A level Physics without maths?!

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Jjme123
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I'm in year 11 and I've been told I can take the A levels I asked for. My only worry is that I'm taking Physics without maths. Is there anyone who has taken Physics without maths? If so, how hard would you say the maths part is? I do like maths and I'm a fairly fast learner when it comes to it. I just want a rough idea of how hard it is. Thanks
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Kevin De Bruyne
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(Original post by Jjme123)
I'm in year 11 and I've been told I can take the A levels I asked for. My only worry is that I'm taking Physics without maths. Is there anyone who has taken Physics without maths? If so, how hard would you say the maths part is? I do like maths and I'm a fairly fast learner when it comes to it. I just want a rough idea of how hard it is. Thanks
I have a friend who studied Physics at AS level who didn't study Maths past GCSE. He loved the theoretical side of it but unfortunately did not pass as he found the Maths fairly difficult, and it took him more time to learn than others.

In a class of 5 at A2, 3 of us did Maths and Further Maths, one did just Maths and the other did neither, and the 3 who studied FM did better than the other 2, though they were only about a grade behind. Quite a small sample but anywho.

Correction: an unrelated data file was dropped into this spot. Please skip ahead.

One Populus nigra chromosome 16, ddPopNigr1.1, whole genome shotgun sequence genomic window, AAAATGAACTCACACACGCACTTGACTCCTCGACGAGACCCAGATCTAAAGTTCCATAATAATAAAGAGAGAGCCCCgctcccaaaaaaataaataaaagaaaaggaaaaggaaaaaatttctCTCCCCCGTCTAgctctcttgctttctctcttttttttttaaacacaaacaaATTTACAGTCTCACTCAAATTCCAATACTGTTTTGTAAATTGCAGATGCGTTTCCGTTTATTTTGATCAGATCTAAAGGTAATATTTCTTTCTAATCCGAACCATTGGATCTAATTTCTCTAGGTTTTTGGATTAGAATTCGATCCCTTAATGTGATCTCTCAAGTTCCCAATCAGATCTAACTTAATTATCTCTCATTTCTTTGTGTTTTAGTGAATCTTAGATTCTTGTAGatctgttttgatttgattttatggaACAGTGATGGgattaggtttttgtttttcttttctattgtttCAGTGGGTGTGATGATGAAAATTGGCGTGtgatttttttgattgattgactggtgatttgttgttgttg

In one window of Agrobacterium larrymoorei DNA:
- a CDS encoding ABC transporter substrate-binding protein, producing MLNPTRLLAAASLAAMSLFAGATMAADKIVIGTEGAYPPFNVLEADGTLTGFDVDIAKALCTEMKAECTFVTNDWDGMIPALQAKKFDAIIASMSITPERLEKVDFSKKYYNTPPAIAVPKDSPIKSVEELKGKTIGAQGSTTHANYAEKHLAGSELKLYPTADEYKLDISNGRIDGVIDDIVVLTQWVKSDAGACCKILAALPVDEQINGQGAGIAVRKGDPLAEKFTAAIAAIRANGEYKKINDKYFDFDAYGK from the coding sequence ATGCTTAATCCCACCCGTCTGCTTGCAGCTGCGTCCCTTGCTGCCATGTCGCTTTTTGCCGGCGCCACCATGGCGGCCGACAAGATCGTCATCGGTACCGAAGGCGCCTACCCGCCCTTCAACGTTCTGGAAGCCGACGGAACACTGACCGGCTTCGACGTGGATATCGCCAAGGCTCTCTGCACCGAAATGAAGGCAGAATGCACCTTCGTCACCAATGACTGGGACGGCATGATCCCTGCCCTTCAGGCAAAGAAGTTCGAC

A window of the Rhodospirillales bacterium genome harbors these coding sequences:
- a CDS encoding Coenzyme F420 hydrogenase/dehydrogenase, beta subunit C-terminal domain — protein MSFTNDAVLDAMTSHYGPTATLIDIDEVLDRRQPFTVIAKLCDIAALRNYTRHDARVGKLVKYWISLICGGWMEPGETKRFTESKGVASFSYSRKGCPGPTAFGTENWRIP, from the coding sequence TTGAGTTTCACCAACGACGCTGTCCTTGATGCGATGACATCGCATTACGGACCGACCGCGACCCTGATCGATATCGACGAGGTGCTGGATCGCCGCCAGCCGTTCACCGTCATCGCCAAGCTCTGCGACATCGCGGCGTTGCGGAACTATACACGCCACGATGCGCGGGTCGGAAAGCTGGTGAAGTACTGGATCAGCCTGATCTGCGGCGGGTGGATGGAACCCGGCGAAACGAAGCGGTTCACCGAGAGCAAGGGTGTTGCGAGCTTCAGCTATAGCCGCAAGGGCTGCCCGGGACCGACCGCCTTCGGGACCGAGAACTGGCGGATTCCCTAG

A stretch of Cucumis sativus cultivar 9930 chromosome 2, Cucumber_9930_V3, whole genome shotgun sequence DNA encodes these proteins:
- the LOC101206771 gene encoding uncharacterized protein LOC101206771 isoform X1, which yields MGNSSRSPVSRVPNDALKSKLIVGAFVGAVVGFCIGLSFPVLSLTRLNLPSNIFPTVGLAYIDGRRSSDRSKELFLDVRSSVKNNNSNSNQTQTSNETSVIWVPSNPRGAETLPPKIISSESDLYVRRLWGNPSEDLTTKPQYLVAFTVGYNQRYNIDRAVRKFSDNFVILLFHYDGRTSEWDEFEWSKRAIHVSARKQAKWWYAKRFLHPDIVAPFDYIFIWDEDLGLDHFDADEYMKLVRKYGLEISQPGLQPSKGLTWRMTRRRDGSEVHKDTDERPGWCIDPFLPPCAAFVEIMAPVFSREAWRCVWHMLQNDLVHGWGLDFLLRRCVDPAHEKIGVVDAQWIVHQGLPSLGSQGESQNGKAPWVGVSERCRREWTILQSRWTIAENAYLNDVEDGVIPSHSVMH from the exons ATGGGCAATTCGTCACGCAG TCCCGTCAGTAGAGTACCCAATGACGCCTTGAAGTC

That was for AQA Physics anyway. The multiple choice questions often required quick manipulation and understanding how to rearrange equations - I'd say anyone studying Maths has a significant advantage when it comes to rapid fire multiple choice questions, but I'm sure you can practice and get the hang of it, just don't be disheartened if some people get it faster than you, just put in a bit more practice for the Maths bits.
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Jjme123
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(Original post by SeanFM)
I have a friend who studied Physics at AS level who didn't study Maths past GCSE. He loved the theoretical side of it but unfortunately did not pass as he found the Maths fairly difficult, and it took him more time to learn than others.

In a class of 5 at A2, 3 of us did Maths and Further Maths, one did just Maths and the other did neither, and the 3 who studied FM did better than the other 2, though they were only about a grade behind. Quite a small sample but anywho.

That was for AQA Physics anyway. The multiple choice questions often required quick manipulation and understanding how to rearrange equations - I'd say anyone studying Maths has a significant advantage when it comes to rapid fire multiple choice questions, but I'm sure you can practice and get the hang of it, just don't be disheartened if some people get it faster than you, just put in a bit more practice for the Maths bits.
Thanks for the answer. I was aware it was going to be difficult, but that's okay. I will be willing to attend after school sessions, if need be, so I can get a good grasp of the mathematical side.